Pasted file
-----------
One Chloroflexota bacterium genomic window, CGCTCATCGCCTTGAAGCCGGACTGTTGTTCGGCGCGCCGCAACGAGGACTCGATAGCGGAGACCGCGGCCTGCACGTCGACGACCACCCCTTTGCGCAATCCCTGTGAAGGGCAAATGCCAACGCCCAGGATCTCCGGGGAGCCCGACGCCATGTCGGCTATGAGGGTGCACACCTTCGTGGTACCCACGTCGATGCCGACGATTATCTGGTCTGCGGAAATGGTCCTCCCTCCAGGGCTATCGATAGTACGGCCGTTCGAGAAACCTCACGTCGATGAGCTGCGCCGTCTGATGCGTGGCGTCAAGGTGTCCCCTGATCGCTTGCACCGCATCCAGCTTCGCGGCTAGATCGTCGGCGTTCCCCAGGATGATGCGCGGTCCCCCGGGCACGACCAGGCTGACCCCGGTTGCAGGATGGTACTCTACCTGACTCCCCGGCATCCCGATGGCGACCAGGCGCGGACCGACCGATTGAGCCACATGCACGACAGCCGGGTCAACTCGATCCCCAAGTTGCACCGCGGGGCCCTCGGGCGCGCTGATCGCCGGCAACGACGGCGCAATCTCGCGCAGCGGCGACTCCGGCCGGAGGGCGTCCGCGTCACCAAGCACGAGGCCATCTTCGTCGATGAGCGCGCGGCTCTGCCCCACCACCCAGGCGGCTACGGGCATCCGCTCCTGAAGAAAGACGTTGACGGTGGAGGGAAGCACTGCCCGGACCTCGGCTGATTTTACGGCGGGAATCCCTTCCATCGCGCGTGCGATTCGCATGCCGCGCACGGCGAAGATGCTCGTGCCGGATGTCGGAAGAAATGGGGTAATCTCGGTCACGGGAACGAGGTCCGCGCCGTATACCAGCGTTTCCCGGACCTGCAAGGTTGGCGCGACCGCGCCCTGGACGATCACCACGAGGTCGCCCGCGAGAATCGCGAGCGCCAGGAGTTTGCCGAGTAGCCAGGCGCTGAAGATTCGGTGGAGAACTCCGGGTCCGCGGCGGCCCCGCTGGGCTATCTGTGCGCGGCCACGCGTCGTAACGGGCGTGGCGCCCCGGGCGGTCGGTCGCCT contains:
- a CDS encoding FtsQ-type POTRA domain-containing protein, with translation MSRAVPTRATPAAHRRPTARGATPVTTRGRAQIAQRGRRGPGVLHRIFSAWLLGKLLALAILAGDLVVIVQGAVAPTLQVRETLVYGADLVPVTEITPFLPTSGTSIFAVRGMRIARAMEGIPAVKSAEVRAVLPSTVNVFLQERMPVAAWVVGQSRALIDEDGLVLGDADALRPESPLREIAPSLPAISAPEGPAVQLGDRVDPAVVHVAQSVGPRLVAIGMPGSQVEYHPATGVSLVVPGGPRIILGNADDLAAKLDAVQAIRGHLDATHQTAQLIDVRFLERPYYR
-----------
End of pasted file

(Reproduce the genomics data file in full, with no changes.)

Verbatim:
One Chloroflexota bacterium genomic window, CGCTCATCGCCTTGAAGCCGGACTGTTGTTCGGCGCGCCGCAACGAGGACTCGATAGCGGAGACCGCGGCCTGCACGTCGACGACCACCCCTTTGCGCAATCCCTGTGAAGGGCAAATGCCAACGCCCAGGATCTCCGGGGAGCCCGACGCCATGTCGGCTATGAGGGTGCACACCTTCGTGGTACCCACGTCGATGCCGACGATTATCTGGTCTGCGGAAATGGTCCTCCCTCCAGGGCTATCGATAGTACGGCCGTTCGAGAAACCTCACGTCGATGAGCTGCGCCGTCTGATGCGTGGCGTCAAGGTGTCCCCTGATCGCTTGCACCGCATCCAGCTTCGCGGCTAGATCGTCGGCGTTCCCCAGGATGATGCGCGGTCCCCCGGGCACGACCAGGCTGACCCCGGTTGCAGGATGGTACTCTACCTGACTCCCCGGCATCCCGATGGCGACCAGGCGCGGACCGACCGATTGAGCCACATGCACGACAGCCGGGTCAACTCGATCCCCAAGTTGCACCGCGGGGCCCTCGGGCGCGCTGATCGCCGGCAACGACGGCGCAATCTCGCGCAGCGGCGACTCCGGCCGGAGGGCGTCCGCGTCACCAAGCACGAGGCCATCTTCGTCGATGAGCGCGCGGCTCTGCCCCACCACCCAGGCGGCTACGGGCATCCGCTCCTGAAGAAAGACGTTGACGGTGGAGGGAAGCACTGCCCGGACCTCGGCTGATTTTACGGCGGGAATCCCTTCCATCGCGCGTGCGATTCGCATGCCGCGCACGGCGAAGATGCTCGTGCCGGATGTCGGAAGAAATGGGGTAATCTCGGTCACGGGAACGAGGTCCGCGCCGTATACCAGCGTTTCCCGGACCTGCAAGGTTGGCGCGACCGCGCCCTGGACGATCACCACGAGGTCGCCCGCGAGAATCGCGAGCGCCAGGAGTTTGCCGAGTAGCCAGGCGCTGAAGATTCGGTGGAGAACTCCGGGTCCGCGGCGGCCCCGCTGGGCTATCTGTGCGCGGCCACGCGTCGTAACGGGCGTGGCGCCCCGGGCGGTCGGTCGCCT contains:
- a CDS encoding FtsQ-type POTRA domain-containing protein, with translation MSRAVPTRATPAAHRRPTARGATPVTTRGRAQIAQRGRRGPGVLHRIFSAWLLGKLLALAILAGDLVVIVQGAVAPTLQVRETLVYGADLVPVTEITPFLPTSGTSIFAVRGMRIARAMEGIPAVKSAEVRAVLPSTVNVFLQERMPVAAWVVGQSRALIDEDGLVLGDADALRPESPLREIAPSLPAISAPEGPAVQLGDRVDPAVVHVAQSVGPRLVAIGMPGSQVEYHPATGVSLVVPGGPRIILGNADDLAAKLDAVQAIRGHLDATHQTAQLIDVRFLERPYYR